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The Jem Report: Comparing Server OSes: Why SCO UNIX Is A Bad Idea

Jul 28, 2003, 17:00 (9 Talkback[s])
(Other stories by Jem Matzan)

[ Thanks to dnc for this link. ]

"There are many different kinds of Unix out there, but very few of them are actually related to the original Unix code that is copyrighted by the Santa Cruz Operation (SCO). Development on the original Unix (UNIX System V) has been dead for a long time, but its codebase is kept alive through SCO's OpenServer and UnixWare operating systems as well as licenses which extend to other operating systems like IBM's AIX. The advantages of using a derivative of the original Unix source code are nil, but there are still some advantages to using a trademarked UNIX. Previously the primary advantages were that a trademarked UNIX could generally support more high-end server and workstation hardware, could support more of a workload, and could utilize the power of computers and clusters that contained multiple CPUs. But all of that is changing with the new generation of non-trademarked Unix systems like GNU/Linux and *BSD...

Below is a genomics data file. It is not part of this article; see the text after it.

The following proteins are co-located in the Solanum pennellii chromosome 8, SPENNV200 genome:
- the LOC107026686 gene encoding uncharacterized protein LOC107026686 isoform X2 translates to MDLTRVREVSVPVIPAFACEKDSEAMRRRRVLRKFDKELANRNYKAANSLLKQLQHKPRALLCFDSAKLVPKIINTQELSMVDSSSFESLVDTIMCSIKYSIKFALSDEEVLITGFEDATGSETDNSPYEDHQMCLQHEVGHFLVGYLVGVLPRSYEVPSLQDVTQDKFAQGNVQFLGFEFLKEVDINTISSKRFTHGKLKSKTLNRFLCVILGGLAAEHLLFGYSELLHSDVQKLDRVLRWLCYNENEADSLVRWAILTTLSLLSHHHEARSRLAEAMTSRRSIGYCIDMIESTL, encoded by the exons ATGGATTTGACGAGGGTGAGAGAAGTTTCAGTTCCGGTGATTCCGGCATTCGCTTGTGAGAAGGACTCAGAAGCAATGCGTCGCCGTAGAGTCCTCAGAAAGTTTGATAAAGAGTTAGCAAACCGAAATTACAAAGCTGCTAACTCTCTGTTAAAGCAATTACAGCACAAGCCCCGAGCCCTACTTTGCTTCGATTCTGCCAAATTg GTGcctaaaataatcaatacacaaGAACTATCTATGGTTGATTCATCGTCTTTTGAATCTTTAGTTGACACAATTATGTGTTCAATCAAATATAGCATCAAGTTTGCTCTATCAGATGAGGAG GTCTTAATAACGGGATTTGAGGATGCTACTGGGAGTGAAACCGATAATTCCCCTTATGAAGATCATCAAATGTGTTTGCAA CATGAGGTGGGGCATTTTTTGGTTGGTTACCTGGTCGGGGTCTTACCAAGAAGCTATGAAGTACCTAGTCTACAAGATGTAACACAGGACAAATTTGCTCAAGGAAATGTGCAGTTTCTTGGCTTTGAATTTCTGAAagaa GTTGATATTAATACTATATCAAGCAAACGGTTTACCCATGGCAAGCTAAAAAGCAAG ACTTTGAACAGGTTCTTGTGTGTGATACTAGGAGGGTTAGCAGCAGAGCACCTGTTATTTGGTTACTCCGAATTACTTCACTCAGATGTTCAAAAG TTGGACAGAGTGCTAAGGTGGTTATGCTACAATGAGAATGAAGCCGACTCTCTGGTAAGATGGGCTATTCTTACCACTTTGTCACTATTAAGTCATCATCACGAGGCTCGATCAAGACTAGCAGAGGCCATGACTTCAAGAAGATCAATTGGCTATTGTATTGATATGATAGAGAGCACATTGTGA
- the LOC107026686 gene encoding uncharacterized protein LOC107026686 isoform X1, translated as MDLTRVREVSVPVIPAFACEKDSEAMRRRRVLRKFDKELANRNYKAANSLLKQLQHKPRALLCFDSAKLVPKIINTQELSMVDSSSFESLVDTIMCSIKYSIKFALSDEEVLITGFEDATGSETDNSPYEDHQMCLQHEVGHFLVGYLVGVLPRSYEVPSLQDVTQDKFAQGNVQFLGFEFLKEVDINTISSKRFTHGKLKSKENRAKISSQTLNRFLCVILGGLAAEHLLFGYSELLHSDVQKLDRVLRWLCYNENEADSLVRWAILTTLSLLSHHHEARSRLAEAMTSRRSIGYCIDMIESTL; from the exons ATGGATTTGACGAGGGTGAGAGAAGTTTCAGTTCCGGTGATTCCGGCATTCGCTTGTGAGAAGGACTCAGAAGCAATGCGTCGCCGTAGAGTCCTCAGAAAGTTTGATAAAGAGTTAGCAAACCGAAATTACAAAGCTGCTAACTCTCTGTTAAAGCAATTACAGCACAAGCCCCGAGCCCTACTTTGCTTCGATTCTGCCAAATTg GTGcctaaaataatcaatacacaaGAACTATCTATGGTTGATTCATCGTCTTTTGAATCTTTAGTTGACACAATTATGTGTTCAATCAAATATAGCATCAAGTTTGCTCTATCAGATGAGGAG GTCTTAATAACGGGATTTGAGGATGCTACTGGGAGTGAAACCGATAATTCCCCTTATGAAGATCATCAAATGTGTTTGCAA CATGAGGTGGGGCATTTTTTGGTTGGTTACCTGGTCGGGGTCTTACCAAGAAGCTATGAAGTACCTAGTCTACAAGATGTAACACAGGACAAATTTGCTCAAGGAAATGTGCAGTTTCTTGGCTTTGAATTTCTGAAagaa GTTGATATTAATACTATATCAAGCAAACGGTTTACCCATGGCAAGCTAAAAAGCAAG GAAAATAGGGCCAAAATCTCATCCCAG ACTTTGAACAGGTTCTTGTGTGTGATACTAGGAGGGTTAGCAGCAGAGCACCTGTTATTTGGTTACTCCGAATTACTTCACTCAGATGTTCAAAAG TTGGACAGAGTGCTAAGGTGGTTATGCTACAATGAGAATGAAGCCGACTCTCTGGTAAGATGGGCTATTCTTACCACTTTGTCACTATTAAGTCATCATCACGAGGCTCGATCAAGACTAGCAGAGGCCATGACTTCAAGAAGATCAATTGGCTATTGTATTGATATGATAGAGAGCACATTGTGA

"Looking over the OSes we've been talking about in this article, there are a few things that stand out. The first is that SCO's UnixWare and OpenServer are underpowered, overpriced, and lacking in scalability and security. Furthermore the company is highly unstable, having gone through a long period of financial loss before deciding to blackmail corporate GNU/Linux users with legal threats backed by invisible and baseless claims. To add to it all, SCO refused to respond to any of my queries about product features, leading me to believe that most of their information is mindless propaganda. In short, the company stinks, their products stink, and you'd be insane to buy one of their operating systems for any environment, let alone a corporation with sensitive and important data. SCO may be the 'true' Unix, but it's also the weakest..."

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